Really. It's very much like adolescents who go through a stage of testing the limits. True freedom, for many on the right, means no limits. True freedom, for the rest of us -- for grownups -- is understanding that our freedom ends where potential harm to others begins.
Last week, four people in Colorado offered to sell me Smith & Wesson M&P15 assault rifles, the same weapon used by James Holmes in the Aurora theater massacre last year. In each case, the seller neither required nor requested a background check to make sure I wasn’t a criminal or mentally ill.
If that sounds bizarre, it should. 92 percent of Americans support a law requiring anyone who purchases a gun anywhere to first pass a background check. And yet, in Colorado and most states, private gun sales are exempted from such a requirement.
This was on full display last week when we visited ArmsList.com, a Craigslist-style site that deals solely in firearms. ...Scott Keyes, at Think Progress
You can't blame people for never wanting to grow up, for being Peter Pans forever, for giving or getting whatever they want when they want it. Well, yes, you can and should blame them. The irony is that the institution they hate the most is the fed'ral government. But the less they govern themselves the more government is needed to protect the rest of us from them.
There is the possibility that insurance will be required for gun owners as it is for car drivers -- giving gun owners full financial liability for the damage done by their gun.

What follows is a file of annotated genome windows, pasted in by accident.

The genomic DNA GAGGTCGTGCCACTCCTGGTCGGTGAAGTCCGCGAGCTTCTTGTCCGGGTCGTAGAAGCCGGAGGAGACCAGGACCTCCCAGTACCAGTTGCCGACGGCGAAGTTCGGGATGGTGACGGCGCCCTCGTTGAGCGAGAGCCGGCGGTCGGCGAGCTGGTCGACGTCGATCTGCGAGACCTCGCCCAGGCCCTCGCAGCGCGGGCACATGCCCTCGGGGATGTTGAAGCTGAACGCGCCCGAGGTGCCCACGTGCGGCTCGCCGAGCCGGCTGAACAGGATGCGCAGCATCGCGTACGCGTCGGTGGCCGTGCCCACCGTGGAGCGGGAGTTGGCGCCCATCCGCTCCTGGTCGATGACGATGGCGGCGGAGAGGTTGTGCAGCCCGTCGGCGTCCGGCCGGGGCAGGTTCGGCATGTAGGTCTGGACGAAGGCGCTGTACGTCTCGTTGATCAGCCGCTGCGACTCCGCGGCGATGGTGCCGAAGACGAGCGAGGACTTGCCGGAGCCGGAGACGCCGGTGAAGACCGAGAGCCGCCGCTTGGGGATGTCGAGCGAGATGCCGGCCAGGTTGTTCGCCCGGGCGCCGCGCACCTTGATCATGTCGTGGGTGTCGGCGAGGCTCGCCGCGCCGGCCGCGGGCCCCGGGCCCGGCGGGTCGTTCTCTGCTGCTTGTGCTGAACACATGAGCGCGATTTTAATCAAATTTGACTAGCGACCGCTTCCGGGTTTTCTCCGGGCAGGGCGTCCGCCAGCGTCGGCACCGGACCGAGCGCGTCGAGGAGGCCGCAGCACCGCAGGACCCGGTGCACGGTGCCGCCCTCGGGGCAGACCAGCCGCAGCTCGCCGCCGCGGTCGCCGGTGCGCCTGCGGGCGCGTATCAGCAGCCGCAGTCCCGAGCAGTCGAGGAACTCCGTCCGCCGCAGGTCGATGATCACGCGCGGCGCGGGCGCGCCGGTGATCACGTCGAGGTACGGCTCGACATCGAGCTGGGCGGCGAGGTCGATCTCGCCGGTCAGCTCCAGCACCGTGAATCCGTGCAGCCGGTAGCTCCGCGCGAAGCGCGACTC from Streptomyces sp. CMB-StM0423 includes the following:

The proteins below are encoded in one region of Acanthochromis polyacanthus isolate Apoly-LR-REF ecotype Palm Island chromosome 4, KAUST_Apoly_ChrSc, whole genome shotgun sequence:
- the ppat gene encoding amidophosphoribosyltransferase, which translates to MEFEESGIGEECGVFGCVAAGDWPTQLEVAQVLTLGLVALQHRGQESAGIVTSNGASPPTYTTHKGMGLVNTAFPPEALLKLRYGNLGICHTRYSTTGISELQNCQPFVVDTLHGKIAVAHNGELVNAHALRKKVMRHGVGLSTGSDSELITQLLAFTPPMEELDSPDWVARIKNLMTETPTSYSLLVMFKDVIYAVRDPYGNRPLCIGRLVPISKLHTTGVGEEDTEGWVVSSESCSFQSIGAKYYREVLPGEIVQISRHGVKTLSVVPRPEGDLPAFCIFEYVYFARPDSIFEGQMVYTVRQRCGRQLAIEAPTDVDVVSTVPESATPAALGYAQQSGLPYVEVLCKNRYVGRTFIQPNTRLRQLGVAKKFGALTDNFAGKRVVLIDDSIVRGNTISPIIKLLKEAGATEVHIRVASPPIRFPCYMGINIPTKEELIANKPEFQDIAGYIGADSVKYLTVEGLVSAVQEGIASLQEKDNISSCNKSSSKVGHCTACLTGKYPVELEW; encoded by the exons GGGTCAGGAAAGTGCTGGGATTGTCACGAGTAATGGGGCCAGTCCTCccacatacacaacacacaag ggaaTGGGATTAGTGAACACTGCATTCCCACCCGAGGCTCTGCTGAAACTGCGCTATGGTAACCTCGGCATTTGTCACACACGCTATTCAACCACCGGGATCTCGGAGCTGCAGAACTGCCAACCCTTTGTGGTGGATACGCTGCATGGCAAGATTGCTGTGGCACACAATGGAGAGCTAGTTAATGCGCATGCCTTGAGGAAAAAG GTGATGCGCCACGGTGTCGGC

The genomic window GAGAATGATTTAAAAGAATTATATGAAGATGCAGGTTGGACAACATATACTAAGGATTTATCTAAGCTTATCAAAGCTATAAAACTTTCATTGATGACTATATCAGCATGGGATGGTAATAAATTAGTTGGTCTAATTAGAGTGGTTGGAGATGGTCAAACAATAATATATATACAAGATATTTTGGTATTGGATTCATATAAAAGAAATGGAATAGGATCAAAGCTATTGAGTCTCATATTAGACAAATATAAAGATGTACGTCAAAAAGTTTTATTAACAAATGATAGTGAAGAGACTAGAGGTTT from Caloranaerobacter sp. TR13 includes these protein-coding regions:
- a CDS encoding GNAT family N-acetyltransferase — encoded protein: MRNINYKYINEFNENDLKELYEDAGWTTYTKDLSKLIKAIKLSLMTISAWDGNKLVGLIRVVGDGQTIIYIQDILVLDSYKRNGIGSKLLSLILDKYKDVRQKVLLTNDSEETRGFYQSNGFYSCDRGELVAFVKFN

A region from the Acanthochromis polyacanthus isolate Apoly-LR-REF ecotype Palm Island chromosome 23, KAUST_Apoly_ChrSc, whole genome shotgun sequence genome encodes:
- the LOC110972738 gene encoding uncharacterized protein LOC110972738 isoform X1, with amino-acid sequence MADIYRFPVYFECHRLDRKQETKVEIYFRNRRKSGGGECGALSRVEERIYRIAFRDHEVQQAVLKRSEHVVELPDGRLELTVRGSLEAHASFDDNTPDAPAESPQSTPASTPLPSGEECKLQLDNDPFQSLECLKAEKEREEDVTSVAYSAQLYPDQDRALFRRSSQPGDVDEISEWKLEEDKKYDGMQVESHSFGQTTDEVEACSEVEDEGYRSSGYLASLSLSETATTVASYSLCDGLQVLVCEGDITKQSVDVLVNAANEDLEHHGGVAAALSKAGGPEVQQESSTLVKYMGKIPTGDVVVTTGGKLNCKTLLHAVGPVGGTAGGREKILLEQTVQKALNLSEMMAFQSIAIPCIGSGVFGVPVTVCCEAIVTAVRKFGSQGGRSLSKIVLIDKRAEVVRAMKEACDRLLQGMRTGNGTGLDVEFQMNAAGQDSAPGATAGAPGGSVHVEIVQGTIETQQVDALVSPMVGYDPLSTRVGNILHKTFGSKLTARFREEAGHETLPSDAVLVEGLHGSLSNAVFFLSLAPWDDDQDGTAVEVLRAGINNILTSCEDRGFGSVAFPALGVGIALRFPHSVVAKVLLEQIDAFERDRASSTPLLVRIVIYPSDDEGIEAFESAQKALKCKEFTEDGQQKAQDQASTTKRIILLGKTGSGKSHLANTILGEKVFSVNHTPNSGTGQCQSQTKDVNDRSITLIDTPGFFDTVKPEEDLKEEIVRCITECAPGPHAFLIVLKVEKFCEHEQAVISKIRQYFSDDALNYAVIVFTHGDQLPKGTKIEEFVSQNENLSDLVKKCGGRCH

... The National Rifle Association already offers "excess personal liability and self-defence" coverage to its members, and according to their website it seems $100,000 worth of insurance costs just $165 per year; $250,000 worth is $254. That may seem too low a value to put on someone's life, but it's a lot better than nothing, and as Mr Wasik says, the private insurance market will likely do a very good job of discriminating between gun owners who pose different levels of risk.
This isn't a substitute for other popular gun-control measures, such as limitations on magazine capacity, universal background checks (which even NRA members support) and so forth. But given the limitations on possible gun control measures in a country where the Supreme Court holds individual gun ownership for home self-defence to be a constitutionally protected right, and where there may be 300m firearms already in circulation, it seems like a good place to start. For that matter, there's no reason why we should wait for the federal government to impose these policies. States with strong pro-gun-control politics could start passing mandatory firearm-insurance laws right now. Apparently an effort to do so in Illinois in 2009 ran aground due to opposition from gun organisations and right-wing media, but the politics of the issue would probably be rather different today. ...Economist
The feds did go after the gun shop owner who sold Adam Lanza's mother at least one of her guns. The more our adolescents refuse to grow up and take responsibility, the more federal government we all need to keep them safe from themselves and all of us safe from our forever-adolescents and their eager, corrupt enablers at the NRA.